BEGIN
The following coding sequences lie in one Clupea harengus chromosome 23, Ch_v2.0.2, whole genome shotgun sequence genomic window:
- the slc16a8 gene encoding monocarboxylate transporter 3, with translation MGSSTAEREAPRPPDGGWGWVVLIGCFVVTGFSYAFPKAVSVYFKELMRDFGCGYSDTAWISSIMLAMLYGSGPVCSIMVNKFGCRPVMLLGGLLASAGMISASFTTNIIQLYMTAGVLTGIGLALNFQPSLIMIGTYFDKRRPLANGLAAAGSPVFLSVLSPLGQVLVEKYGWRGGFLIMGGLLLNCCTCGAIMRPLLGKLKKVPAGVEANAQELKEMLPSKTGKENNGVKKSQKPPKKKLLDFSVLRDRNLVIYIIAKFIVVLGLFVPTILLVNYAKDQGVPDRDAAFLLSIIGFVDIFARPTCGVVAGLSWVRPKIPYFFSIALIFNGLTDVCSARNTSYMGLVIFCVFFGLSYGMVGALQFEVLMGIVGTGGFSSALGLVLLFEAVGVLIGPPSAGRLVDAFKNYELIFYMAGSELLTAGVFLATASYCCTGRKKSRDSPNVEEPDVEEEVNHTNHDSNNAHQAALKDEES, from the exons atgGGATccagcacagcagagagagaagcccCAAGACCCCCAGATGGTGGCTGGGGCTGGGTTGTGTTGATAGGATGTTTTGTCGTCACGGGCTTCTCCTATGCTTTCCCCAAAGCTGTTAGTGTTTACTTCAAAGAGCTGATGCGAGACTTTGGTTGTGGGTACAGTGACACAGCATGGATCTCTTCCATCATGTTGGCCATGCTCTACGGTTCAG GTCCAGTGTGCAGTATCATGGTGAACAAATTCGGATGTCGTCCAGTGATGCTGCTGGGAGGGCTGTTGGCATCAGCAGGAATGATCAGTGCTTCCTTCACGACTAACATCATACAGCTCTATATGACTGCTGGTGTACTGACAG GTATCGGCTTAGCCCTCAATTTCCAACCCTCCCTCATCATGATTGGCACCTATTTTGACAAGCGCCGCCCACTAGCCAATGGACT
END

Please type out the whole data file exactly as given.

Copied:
The following coding sequences lie in one Clupea harengus chromosome 23, Ch_v2.0.2, whole genome shotgun sequence genomic window:
- the slc16a8 gene encoding monocarboxylate transporter 3, with translation MGSSTAEREAPRPPDGGWGWVVLIGCFVVTGFSYAFPKAVSVYFKELMRDFGCGYSDTAWISSIMLAMLYGSGPVCSIMVNKFGCRPVMLLGGLLASAGMISASFTTNIIQLYMTAGVLTGIGLALNFQPSLIMIGTYFDKRRPLANGLAAAGSPVFLSVLSPLGQVLVEKYGWRGGFLIMGGLLLNCCTCGAIMRPLLGKLKKVPAGVEANAQELKEMLPSKTGKENNGVKKSQKPPKKKLLDFSVLRDRNLVIYIIAKFIVVLGLFVPTILLVNYAKDQGVPDRDAAFLLSIIGFVDIFARPTCGVVAGLSWVRPKIPYFFSIALIFNGLTDVCSARNTSYMGLVIFCVFFGLSYGMVGALQFEVLMGIVGTGGFSSALGLVLLFEAVGVLIGPPSAGRLVDAFKNYELIFYMAGSELLTAGVFLATASYCCTGRKKSRDSPNVEEPDVEEEVNHTNHDSNNAHQAALKDEES, from the exons atgGGATccagcacagcagagagagaagcccCAAGACCCCCAGATGGTGGCTGGGGCTGGGTTGTGTTGATAGGATGTTTTGTCGTCACGGGCTTCTCCTATGCTTTCCCCAAAGCTGTTAGTGTTTACTTCAAAGAGCTGATGCGAGACTTTGGTTGTGGGTACAGTGACACAGCATGGATCTCTTCCATCATGTTGGCCATGCTCTACGGTTCAG GTCCAGTGTGCAGTATCATGGTGAACAAATTCGGATGTCGTCCAGTGATGCTGCTGGGAGGGCTGTTGGCATCAGCAGGAATGATCAGTGCTTCCTTCACGACTAACATCATACAGCTCTATATGACTGCTGGTGTACTGACAG GTATCGGCTTAGCCCTCAATTTCCAACCCTCCCTCATCATGATTGGCACCTATTTTGACAAGCGCCGCCCACTAGCCAATGGACT